- Sive Adversaria miscellanea; animadversionum variarum libris sex comprehensa (1651) by Thomas Gataker
- The Christian mans care. A sermon on Matth. 6. 33 (1624) by Thomas Gataker
- The decease of Lazarus Christ’s friend (1640) by Thomas Gataker
- The joy of the just; with the signes of such. A discourse tending to the comfort of the deiected and afflicted (1623) by Thomas Gataker
- The last will and testament of Thomas Gataker (1654) by Thomas Gataker
- The spirituall watch, or Christs generall watch-word. A meditation on Mark. 13. 37 (1619) by Thomas Gataker
- Thomas Gataker B. D. His vindication of the annotations by him published upon these words, Thus saith the Lord, learn not the way of the heathen, and be not dismayed at the signes of heaven, for the heathen are dismayed at them. Jer. 10. 2. (1653) by Thomas Gataker
- True contentment in the gaine of godlines, with its self-sufficiencie. (1620) by Thomas Gataker
- Tvvo mariage sermons: the former on Prov. 19. 14. (1620) by Thomas Gataker
- Two funeral sermons, much of one and the same subiect; to wit, the benefit of death (1620) by Thomas Gataker
- Two sermons: tending to direction for Christian cariage, both in afflictions incumbent, and in judgements imminent (1623) by Thomas Gataker
Biography of Thomas Gattaker (1574–1654):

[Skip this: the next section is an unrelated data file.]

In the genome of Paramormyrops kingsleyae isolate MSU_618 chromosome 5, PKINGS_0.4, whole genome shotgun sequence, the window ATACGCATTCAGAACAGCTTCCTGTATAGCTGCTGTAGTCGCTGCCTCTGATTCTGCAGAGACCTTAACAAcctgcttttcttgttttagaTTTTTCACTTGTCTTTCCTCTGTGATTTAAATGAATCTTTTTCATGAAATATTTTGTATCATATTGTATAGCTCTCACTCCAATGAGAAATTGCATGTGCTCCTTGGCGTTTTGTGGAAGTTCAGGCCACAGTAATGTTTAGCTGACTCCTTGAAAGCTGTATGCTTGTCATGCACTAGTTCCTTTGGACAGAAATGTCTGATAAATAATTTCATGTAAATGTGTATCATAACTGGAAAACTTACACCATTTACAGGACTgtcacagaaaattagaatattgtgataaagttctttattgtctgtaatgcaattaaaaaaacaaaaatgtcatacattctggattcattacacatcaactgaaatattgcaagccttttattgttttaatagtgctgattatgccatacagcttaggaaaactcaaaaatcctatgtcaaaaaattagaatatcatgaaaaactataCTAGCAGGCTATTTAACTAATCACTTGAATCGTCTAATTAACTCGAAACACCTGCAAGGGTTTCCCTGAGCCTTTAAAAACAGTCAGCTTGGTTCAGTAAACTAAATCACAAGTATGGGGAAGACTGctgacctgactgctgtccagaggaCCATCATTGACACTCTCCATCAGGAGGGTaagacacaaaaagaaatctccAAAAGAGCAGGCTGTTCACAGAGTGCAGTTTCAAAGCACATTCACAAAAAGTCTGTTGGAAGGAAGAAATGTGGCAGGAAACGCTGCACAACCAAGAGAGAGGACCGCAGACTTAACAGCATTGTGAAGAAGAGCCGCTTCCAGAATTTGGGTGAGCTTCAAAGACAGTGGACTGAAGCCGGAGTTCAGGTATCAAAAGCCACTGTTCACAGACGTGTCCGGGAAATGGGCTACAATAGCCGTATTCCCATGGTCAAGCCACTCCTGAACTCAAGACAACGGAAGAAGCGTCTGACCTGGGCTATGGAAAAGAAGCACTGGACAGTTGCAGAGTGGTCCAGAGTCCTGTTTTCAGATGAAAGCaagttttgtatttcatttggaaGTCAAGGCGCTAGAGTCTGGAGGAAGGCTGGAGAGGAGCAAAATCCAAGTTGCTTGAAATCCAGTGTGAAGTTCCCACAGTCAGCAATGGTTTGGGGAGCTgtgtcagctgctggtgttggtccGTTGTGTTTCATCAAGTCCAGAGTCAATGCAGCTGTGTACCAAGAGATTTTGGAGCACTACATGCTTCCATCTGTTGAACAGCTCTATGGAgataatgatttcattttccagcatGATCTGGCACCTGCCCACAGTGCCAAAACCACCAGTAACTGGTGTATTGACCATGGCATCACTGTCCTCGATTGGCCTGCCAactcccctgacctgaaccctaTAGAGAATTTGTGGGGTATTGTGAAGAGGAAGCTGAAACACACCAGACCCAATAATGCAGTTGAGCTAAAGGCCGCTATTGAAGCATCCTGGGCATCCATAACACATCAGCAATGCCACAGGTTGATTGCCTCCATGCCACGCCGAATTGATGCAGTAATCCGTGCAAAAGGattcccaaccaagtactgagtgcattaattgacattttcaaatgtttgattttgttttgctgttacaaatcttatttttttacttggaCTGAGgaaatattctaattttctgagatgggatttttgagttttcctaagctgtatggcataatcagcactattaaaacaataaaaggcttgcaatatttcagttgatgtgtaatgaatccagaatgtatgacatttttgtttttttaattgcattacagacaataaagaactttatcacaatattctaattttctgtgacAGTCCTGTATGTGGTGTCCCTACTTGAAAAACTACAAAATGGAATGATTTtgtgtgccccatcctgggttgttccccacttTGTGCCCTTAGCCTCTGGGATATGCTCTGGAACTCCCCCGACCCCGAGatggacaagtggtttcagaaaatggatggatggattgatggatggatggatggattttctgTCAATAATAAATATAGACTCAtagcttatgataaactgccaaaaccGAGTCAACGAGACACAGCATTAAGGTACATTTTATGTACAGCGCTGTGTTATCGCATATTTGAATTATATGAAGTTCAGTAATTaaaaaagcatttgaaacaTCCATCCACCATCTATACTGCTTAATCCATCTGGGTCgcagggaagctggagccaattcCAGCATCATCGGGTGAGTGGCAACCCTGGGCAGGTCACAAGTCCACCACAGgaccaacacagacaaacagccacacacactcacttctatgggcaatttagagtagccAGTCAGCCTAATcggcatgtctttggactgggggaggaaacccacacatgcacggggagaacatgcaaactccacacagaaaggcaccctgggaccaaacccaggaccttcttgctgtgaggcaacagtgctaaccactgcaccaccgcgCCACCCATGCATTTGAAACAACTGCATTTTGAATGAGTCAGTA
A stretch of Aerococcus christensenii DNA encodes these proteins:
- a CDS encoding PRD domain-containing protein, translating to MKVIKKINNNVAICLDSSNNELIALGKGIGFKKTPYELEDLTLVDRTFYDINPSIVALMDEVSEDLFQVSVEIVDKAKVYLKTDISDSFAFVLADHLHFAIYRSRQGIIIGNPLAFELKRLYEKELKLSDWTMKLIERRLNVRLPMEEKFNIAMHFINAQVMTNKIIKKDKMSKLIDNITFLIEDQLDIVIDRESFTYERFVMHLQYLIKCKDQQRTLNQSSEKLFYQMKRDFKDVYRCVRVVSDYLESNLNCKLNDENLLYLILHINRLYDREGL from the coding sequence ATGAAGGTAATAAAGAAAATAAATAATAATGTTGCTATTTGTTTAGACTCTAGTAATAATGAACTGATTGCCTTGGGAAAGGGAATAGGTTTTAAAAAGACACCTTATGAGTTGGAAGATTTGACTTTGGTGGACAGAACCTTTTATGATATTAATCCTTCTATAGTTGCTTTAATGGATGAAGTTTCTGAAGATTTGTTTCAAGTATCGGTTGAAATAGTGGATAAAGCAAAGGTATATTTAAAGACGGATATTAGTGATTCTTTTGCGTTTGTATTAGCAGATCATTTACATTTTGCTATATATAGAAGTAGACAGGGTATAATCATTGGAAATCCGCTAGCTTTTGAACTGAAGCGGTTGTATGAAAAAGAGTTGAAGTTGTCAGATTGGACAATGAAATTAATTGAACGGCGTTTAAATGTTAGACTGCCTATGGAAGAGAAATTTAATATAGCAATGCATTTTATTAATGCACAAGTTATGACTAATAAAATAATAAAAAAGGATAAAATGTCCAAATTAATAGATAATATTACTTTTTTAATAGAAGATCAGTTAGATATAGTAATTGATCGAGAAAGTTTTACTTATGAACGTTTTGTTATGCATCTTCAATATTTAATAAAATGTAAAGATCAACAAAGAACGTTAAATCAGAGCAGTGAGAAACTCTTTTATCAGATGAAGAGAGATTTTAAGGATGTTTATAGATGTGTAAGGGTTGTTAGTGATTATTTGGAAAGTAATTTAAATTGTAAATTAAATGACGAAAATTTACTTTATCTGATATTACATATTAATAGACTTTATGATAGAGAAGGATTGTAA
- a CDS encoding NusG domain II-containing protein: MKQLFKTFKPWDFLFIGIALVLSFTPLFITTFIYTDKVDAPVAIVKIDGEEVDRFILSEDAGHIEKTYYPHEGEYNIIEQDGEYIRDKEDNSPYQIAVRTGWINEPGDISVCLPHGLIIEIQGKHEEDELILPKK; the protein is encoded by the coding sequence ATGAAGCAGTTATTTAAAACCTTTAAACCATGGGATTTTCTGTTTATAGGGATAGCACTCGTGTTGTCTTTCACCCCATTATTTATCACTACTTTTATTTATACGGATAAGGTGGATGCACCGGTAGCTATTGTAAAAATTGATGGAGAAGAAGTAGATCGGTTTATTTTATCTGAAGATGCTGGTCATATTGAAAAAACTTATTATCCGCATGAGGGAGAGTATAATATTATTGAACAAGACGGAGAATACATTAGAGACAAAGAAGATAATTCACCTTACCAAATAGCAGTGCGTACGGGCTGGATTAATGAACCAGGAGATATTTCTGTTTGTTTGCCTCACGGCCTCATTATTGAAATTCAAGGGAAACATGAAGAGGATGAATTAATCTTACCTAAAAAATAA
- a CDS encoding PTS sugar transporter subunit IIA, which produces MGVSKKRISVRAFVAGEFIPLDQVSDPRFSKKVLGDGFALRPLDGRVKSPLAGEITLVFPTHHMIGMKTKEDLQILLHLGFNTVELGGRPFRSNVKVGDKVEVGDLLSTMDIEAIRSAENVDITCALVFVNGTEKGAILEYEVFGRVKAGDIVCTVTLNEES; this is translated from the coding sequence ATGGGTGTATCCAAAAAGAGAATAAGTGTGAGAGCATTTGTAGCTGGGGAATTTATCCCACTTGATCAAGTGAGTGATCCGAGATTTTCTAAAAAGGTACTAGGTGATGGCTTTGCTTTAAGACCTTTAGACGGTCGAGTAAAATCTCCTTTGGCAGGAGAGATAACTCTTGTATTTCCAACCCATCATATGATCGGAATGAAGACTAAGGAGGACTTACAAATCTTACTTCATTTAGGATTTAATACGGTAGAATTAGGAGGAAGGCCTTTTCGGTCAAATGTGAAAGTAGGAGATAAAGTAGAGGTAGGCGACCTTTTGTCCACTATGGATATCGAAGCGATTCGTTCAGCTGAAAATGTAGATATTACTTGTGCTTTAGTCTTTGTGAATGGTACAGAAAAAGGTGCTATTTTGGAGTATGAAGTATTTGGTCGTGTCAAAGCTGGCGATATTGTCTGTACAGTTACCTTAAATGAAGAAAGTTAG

Thomas Gattaker (or Gataker) (1574–1654), puritan divine and critic, was born on Sept. 4, 1574, in the rectory house of St. Edmund’s, Lombard Street. His father was Thomas Gatacre [q.v.]; the son changed the spelling of his name “to prevent miscalling” (Ashe). He was a bookish boy, and subject from childhood to excruciating headaches. In his sixteenth year (1590) he was entered at St. John’s College, Cambridge, where he gained a scholarship and graduated M.A. His zest for Greek learning is shown by his attendance at the extra lecture given by John Bois [q.v.] at four o’clock in the morning “in his bed.” With a fellow-student, Richard Stock, he contracted a close friendship, which riveted his attachment to the puritan principles inculcated by his tutors, Henry Alvey, B.D., and Abdias Ashton. In 1596 Gataker was nominated one of the first fellows of Sidney Sussex College. While the building was in progress he became tutor and chaplain in the household of William Ayloffe of Braxted, Essex, teaching Hebrew to Ayloffe, and preparing his eldest son for the university. From John Stern, suffragan bishop of Colchester, a near relative of Ayloffe’s wife, he received ordination. Coming into residence at Sidney Sussex in 1599, the building being still unfinished, he gave accommodation in his rooms to another fellow, William Bradshaw (1571–1618) [q.v.], an act of courtesy which led to a long friendship. Gataker was successful in training students, but his career as a college tutor was short. A scheme was set on foot by Ashton and the famous William Bedell [q.v.] for providing preachers in neglected parishes round Cambridge. Gataker undertook Sunday duty at Everton, Bedfordshire, where the vicar was reported to be 130 years of age. After half a year of this employment he left the university, on the advice of Ashton. The step seems to have followed the retirement of Bradshaw, who was in trouble through espousing the cause of John Darrel [q.v.], the exorcist (Gataker, Life of Bradshaw, pp. 32 sq.).